So sad to read that Tommy Kirk, the winsome star of Disney's phenomenally popular — and deeply sad — family film Old Yeller (1957), has died.
He was 79.
ExtraTV reports the retired actor was found dead at home in Las Vegas yesterday, September 28, by a friend. There is no cause yet, but no reason to suspect foul play.
Tommy was born on December 10, 1941, in Louisville, Kentucky, but only lived there as an infant. His family relocated to the West Coast, where in his boyhood he auditioned for a role in a Pasadena Playhouse production, getting it because he was the only boy who read for it! That gig — he has said it was a mere five lines — came to the attention of a Hollywood agent, and by 1955, Kirk was appearing on TV Reader's Digest.
Kirk was all over TV in the '50s, including on episodes of Frontier (1956), Crossroads (1956), Gunsmoke (1956), The Loretta Young Show (1956), and Matinee Theater (he was especially proud of his over 30 parts between 1956 and 1958).
His most important early role was that of Joe Hardy on serialized versions of The Hardy Boys that aired as part of The Mickey Mouse Club (1956-1958). Not only was the character popular and wholesome, the TV work brought him to the attention of Walt Disney (1901-1966) himself. It was because of the star quality Disney saw in Kirk that he was cast as Travis Coates in the tear-jerking feature Old Yeller (1957), which was a monster hit for the studio and which has since become a classic.
Kirk starred in The Shaggy Dog (1959) for Disney with frequent co-stars Annette Funicello (1942-2013) and Fred MacMurray (1908-1991). His contract not renewed, Kirk was re-signed by Disney once The Shaggy Dog became an unexpected blockbuster.
In short succession, Kirk also appeared in two more family faves, Swiss Family Robinson (1960) and The Absent-Minded Professor (1961).
He did have his share of flops, but Kirk bounced back with the teen-powered romance Escapade in Florence, a 1962 Disney TV movie with Funicello. (One of its other stars, Nino Castelnuovo, died at 84 earlier this month.)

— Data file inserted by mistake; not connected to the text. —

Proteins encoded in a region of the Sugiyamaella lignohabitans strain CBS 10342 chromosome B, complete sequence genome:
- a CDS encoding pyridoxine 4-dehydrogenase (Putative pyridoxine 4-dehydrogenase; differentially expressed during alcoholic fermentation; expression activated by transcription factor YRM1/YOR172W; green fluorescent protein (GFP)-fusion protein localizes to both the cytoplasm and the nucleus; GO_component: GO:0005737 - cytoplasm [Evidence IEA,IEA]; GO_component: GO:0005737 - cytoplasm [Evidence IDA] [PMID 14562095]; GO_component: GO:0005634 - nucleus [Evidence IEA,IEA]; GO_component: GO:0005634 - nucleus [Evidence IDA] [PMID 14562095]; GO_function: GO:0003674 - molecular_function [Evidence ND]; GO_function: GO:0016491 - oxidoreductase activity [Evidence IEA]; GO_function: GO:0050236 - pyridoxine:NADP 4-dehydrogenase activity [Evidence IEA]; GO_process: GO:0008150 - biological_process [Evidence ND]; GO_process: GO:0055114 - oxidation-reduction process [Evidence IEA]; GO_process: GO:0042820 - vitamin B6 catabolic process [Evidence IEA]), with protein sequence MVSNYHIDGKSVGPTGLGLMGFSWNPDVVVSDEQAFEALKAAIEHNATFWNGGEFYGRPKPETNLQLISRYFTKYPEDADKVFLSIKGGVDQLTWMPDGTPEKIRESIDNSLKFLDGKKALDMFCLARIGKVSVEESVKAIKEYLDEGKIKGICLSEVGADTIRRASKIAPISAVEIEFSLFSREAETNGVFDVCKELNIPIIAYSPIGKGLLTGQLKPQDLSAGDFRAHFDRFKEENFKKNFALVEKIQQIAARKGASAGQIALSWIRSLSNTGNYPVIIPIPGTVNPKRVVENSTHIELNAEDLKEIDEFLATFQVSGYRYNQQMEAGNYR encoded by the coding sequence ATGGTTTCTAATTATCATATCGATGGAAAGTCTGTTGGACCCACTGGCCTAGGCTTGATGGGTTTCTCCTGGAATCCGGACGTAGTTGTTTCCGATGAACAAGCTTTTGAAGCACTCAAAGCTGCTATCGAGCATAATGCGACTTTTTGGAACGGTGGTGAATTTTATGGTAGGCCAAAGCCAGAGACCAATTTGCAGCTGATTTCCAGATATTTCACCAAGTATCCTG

He also hit it big with Disney's The Misadventures of Merlin Jones (1964).
Kirk's career was threatened when Walt Disney discovered the poorly kept secret that Kirk was gay. The studio head was said to have personally fired the 21-year-old actor, then rehired him for a Merlin Jones sequel, The Monkey's Uncle (1965).
He went from Disney to AIP's beach comedies, starting by playing a Martian in the hit Pajama Party (1964).
A self-described self-destructive streak led Kirk to a Christmas Eve drug arrest in 1964. Though charges were dropped, so were many opportunities. Following The Ghost in the Invisible Bikini (1966), Kirk hated most of the work he took to make ends meet.
Kirk kicked drugs and came out as gay in 1973, making him one of the earliest major stars to do so, but while he studied acting formally, he very rarely worked as an actor again. He was on a 1973 episode of The Streets of San Francisco and in a few low-budget movies, ending with The Education of a Vampire. Running a carpet-cleaning business for 20 years, he became a go-to guest at autograph shows, where he offered sometimes scorching remembrances of his days as the boy-next-door.
In 2011, when I first met Tommy, he said being out as a gay man was never something he regretted, noting, "Ben Franklin said honesty is always the best policy, right? Honesty is not always the most popular policy, but it's the best policy." He also told me some directors hit on him as a youth, and refused to accept he was ever a looker. "All I had going for me was my youth. Everyone is beautiful when they’re 14. Aside from being 14, I was just ordinary as I am today."
When I asked him about the many, many big and colorful names with whom he worked, mostly on early television, he said Basil Rathbone (1892-1967) was his favorite, because he was attentive and polite and nurturing and the "sweetest, friendliest ... raconteur." He also loved Dorothy Maguire (1918-1981), Ray Bolger (1904-1987) and Fred MacMurray (1908-1991). But Jane Wyman (1917-2007) "was a bitch," he observed, which pained him since he'd been a fan. "I loved her before I met her."
In spite of the rough time he had as an out gay man with substance-abuse issues in the '60s and '70s, in 2006, decades after Walt Disney had cast him out of the kingdom for being gay, Kirk became a Disney Legend — an honor he truly deserved as the star of so many classic Disney films.